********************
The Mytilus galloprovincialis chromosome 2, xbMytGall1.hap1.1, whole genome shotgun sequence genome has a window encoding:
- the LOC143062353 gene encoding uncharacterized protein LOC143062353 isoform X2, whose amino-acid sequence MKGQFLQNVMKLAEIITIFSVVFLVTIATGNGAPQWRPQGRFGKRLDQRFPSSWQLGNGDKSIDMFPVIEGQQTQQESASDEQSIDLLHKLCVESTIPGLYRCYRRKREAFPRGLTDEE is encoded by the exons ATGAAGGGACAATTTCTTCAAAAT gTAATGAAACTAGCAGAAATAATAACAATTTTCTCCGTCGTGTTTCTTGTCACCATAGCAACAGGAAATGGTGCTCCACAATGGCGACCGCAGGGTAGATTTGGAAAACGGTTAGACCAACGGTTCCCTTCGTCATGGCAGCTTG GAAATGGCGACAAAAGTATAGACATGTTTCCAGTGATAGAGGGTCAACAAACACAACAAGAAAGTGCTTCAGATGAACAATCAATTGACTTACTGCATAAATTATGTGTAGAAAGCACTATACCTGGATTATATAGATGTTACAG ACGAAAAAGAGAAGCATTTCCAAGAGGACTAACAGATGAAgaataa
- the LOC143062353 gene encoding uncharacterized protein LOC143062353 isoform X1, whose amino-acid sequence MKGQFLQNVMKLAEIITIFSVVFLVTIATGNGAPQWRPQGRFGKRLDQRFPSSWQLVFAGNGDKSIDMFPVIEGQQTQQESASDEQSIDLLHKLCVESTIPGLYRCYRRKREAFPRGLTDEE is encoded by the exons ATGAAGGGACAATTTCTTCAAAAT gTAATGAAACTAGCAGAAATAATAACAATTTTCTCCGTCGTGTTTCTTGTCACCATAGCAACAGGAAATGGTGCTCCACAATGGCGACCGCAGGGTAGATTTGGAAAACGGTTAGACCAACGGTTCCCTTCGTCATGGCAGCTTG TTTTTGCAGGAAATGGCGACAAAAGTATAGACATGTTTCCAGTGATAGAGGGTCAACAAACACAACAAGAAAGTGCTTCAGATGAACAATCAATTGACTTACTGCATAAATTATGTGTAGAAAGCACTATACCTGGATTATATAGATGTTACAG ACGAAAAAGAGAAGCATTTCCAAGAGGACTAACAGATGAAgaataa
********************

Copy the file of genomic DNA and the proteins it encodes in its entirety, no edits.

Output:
The Mytilus galloprovincialis chromosome 2, xbMytGall1.hap1.1, whole genome shotgun sequence genome has a window encoding:
- the LOC143062353 gene encoding uncharacterized protein LOC143062353 isoform X2, whose amino-acid sequence MKGQFLQNVMKLAEIITIFSVVFLVTIATGNGAPQWRPQGRFGKRLDQRFPSSWQLGNGDKSIDMFPVIEGQQTQQESASDEQSIDLLHKLCVESTIPGLYRCYRRKREAFPRGLTDEE is encoded by the exons ATGAAGGGACAATTTCTTCAAAAT gTAATGAAACTAGCAGAAATAATAACAATTTTCTCCGTCGTGTTTCTTGTCACCATAGCAACAGGAAATGGTGCTCCACAATGGCGACCGCAGGGTAGATTTGGAAAACGGTTAGACCAACGGTTCCCTTCGTCATGGCAGCTTG GAAATGGCGACAAAAGTATAGACATGTTTCCAGTGATAGAGGGTCAACAAACACAACAAGAAAGTGCTTCAGATGAACAATCAATTGACTTACTGCATAAATTATGTGTAGAAAGCACTATACCTGGATTATATAGATGTTACAG ACGAAAAAGAGAAGCATTTCCAAGAGGACTAACAGATGAAgaataa
- the LOC143062353 gene encoding uncharacterized protein LOC143062353 isoform X1, whose amino-acid sequence MKGQFLQNVMKLAEIITIFSVVFLVTIATGNGAPQWRPQGRFGKRLDQRFPSSWQLVFAGNGDKSIDMFPVIEGQQTQQESASDEQSIDLLHKLCVESTIPGLYRCYRRKREAFPRGLTDEE is encoded by the exons ATGAAGGGACAATTTCTTCAAAAT gTAATGAAACTAGCAGAAATAATAACAATTTTCTCCGTCGTGTTTCTTGTCACCATAGCAACAGGAAATGGTGCTCCACAATGGCGACCGCAGGGTAGATTTGGAAAACGGTTAGACCAACGGTTCCCTTCGTCATGGCAGCTTG TTTTTGCAGGAAATGGCGACAAAAGTATAGACATGTTTCCAGTGATAGAGGGTCAACAAACACAACAAGAAAGTGCTTCAGATGAACAATCAATTGACTTACTGCATAAATTATGTGTAGAAAGCACTATACCTGGATTATATAGATGTTACAG ACGAAAAAGAGAAGCATTTCCAAGAGGACTAACAGATGAAgaataa